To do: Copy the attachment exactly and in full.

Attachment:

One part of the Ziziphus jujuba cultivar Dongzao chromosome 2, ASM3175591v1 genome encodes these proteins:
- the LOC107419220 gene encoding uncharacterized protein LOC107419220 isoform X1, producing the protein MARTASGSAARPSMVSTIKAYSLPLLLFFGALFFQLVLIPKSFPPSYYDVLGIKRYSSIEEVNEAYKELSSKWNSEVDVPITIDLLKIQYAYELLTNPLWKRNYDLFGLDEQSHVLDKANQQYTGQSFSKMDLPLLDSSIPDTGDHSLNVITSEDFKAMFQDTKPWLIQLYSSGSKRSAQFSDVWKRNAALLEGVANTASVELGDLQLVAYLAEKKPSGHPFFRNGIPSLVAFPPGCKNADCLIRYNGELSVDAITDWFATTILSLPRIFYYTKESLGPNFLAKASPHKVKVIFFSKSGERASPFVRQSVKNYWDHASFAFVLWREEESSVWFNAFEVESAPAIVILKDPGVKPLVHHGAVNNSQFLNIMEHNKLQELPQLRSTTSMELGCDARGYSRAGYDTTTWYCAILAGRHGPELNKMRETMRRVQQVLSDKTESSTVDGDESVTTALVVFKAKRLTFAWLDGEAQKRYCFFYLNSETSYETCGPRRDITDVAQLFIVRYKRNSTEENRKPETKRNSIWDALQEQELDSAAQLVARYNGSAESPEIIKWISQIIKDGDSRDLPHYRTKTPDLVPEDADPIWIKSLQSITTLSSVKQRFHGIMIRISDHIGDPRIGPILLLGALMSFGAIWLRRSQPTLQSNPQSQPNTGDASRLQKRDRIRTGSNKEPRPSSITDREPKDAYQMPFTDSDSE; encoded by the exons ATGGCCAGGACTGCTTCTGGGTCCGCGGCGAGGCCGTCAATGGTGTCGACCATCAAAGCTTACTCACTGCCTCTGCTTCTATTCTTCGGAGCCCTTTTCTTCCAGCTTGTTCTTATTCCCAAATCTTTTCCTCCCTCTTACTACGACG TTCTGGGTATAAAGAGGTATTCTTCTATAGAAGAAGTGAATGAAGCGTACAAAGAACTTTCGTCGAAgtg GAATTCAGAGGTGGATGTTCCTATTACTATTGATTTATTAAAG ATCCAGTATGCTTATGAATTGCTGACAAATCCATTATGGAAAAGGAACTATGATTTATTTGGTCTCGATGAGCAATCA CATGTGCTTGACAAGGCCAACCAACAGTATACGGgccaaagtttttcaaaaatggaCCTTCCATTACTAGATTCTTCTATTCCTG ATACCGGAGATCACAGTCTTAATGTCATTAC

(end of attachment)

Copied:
One part of the Ziziphus jujuba cultivar Dongzao chromosome 2, ASM3175591v1 genome encodes these proteins:
- the LOC107419220 gene encoding uncharacterized protein LOC107419220 isoform X1, producing the protein MARTASGSAARPSMVSTIKAYSLPLLLFFGALFFQLVLIPKSFPPSYYDVLGIKRYSSIEEVNEAYKELSSKWNSEVDVPITIDLLKIQYAYELLTNPLWKRNYDLFGLDEQSHVLDKANQQYTGQSFSKMDLPLLDSSIPDTGDHSLNVITSEDFKAMFQDTKPWLIQLYSSGSKRSAQFSDVWKRNAALLEGVANTASVELGDLQLVAYLAEKKPSGHPFFRNGIPSLVAFPPGCKNADCLIRYNGELSVDAITDWFATTILSLPRIFYYTKESLGPNFLAKASPHKVKVIFFSKSGERASPFVRQSVKNYWDHASFAFVLWREEESSVWFNAFEVESAPAIVILKDPGVKPLVHHGAVNNSQFLNIMEHNKLQELPQLRSTTSMELGCDARGYSRAGYDTTTWYCAILAGRHGPELNKMRETMRRVQQVLSDKTESSTVDGDESVTTALVVFKAKRLTFAWLDGEAQKRYCFFYLNSETSYETCGPRRDITDVAQLFIVRYKRNSTEENRKPETKRNSIWDALQEQELDSAAQLVARYNGSAESPEIIKWISQIIKDGDSRDLPHYRTKTPDLVPEDADPIWIKSLQSITTLSSVKQRFHGIMIRISDHIGDPRIGPILLLGALMSFGAIWLRRSQPTLQSNPQSQPNTGDASRLQKRDRIRTGSNKEPRPSSITDREPKDAYQMPFTDSDSE; encoded by the exons ATGGCCAGGACTGCTTCTGGGTCCGCGGCGAGGCCGTCAATGGTGTCGACCATCAAAGCTTACTCACTGCCTCTGCTTCTATTCTTCGGAGCCCTTTTCTTCCAGCTTGTTCTTATTCCCAAATCTTTTCCTCCCTCTTACTACGACG TTCTGGGTATAAAGAGGTATTCTTCTATAGAAGAAGTGAATGAAGCGTACAAAGAACTTTCGTCGAAgtg GAATTCAGAGGTGGATGTTCCTATTACTATTGATTTATTAAAG ATCCAGTATGCTTATGAATTGCTGACAAATCCATTATGGAAAAGGAACTATGATTTATTTGGTCTCGATGAGCAATCA CATGTGCTTGACAAGGCCAACCAACAGTATACGGgccaaagtttttcaaaaatggaCCTTCCATTACTAGATTCTTCTATTCCTG ATACCGGAGATCACAGTCTTAATGTCATTAC